[LMB] We've been discussing gene engineering on people...

WILLIAM A WENRICH wawenri at msn.com
Mon Oct 14 00:34:15 BST 2019

I was crewing I’m the Albuquerque International Hot Air Balloon Fiesta last week. One of the crew members is 6’9”. He has never flown. Standing in the basket, his hair would catch fire.
Now hight is usually considered an asset. However, not for everything. He would never make it as a jockey just as I would never play for the NBA. No leftys in the nexus, then they mustn’t play baseball. Left handed pitchers are sought after.

Christian, husband, father, granddaddy, son, American. Here I stand. I can do no other. God help me.
William A Wenrich
From: lois-bujold-bounces at lists.herald.co.uk <lois-bujold-bounces at lists.herald.co.uk> on behalf of Gwynne Powell <gwynnepowell at hotmail.com>
Sent: Thursday, October 10, 2019 9:12:55 PM
To: lois-bujold at lists.herald.co.uk <lois-bujold at lists.herald.co.uk>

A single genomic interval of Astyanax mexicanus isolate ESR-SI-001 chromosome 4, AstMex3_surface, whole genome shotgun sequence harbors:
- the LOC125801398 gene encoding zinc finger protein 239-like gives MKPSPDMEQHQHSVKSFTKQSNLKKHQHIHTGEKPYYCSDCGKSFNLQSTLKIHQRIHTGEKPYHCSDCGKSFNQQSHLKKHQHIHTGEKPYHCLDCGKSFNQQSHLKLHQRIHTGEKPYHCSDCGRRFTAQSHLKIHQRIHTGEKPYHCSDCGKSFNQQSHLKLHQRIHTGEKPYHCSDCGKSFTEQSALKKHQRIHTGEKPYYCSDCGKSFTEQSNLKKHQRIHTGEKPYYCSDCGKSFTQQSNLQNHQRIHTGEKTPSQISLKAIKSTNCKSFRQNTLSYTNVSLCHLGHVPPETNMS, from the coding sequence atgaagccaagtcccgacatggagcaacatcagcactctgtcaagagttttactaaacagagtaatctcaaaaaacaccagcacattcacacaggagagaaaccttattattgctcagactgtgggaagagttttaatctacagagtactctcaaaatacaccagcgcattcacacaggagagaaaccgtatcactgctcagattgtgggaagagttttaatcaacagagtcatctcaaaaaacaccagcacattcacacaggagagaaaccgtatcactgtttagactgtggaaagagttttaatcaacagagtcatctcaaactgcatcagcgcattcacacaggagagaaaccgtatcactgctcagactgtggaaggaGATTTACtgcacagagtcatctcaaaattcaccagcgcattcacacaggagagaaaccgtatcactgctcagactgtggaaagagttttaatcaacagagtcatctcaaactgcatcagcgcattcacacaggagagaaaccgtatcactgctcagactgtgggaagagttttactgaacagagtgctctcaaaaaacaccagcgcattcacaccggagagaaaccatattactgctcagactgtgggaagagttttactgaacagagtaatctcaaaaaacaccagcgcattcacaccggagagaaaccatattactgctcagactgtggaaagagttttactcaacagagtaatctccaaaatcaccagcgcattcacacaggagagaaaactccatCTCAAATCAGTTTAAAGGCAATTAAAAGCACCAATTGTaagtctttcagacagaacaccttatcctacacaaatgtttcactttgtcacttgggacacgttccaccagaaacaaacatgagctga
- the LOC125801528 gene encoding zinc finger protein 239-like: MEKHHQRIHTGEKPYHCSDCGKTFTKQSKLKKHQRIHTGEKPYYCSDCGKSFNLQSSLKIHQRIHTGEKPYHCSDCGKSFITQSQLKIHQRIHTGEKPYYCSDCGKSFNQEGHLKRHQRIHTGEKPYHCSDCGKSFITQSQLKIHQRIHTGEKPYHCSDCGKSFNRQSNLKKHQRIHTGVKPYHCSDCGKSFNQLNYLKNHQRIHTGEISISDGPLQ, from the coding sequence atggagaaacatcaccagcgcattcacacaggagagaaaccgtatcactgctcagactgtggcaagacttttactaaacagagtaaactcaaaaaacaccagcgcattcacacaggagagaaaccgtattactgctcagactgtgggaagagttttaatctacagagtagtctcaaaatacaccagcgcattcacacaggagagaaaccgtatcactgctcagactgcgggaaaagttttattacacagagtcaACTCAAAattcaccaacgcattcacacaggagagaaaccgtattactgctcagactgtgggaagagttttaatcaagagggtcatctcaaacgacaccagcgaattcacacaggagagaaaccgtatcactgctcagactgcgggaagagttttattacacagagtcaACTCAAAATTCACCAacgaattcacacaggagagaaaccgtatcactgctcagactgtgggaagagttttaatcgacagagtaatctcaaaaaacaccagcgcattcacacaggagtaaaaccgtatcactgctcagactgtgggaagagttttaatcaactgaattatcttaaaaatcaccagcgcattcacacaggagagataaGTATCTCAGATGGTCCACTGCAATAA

Subject: [LMB] We've been discussing gene engineering on people...

From: Luke Bretscher <rocketman0739 at gmail.com>

Useful yes, but it has limitations. I doubt any parents of race X
would elect to make their kid appear to be of race Y (except maybe if
race X were heavily stigmatized), but it would be very worrisome to
think of editing race Y out of the gene pool.
And yes, this is a contrived example, one which I don't think any of
us here or anyone in the Vorkosiverse had in mind. But I'm sure we can
all think of unenlightened societies where the line between "unfavored
race" and "heritable disorder" was less clear.

Gwynne: That slides us into the next dilemma: If a certain appearance,
hair or skin colour, etc, faces heavy bias, it seems harsh to say that the
child must carry that burden for the sake of diversity. 'You have to suffer
and have a pretty miserable life for the sake of the rest of us so that
we and our descendants can benefit from diversity.' Surely any parent
would want to give their child the best life possible, it's understandable
that they'd  select for whatever helps their child.

And, deep down, I have a feeling that the people who would legislate to
protect diversity aren't the ones whose children would be the really diverse
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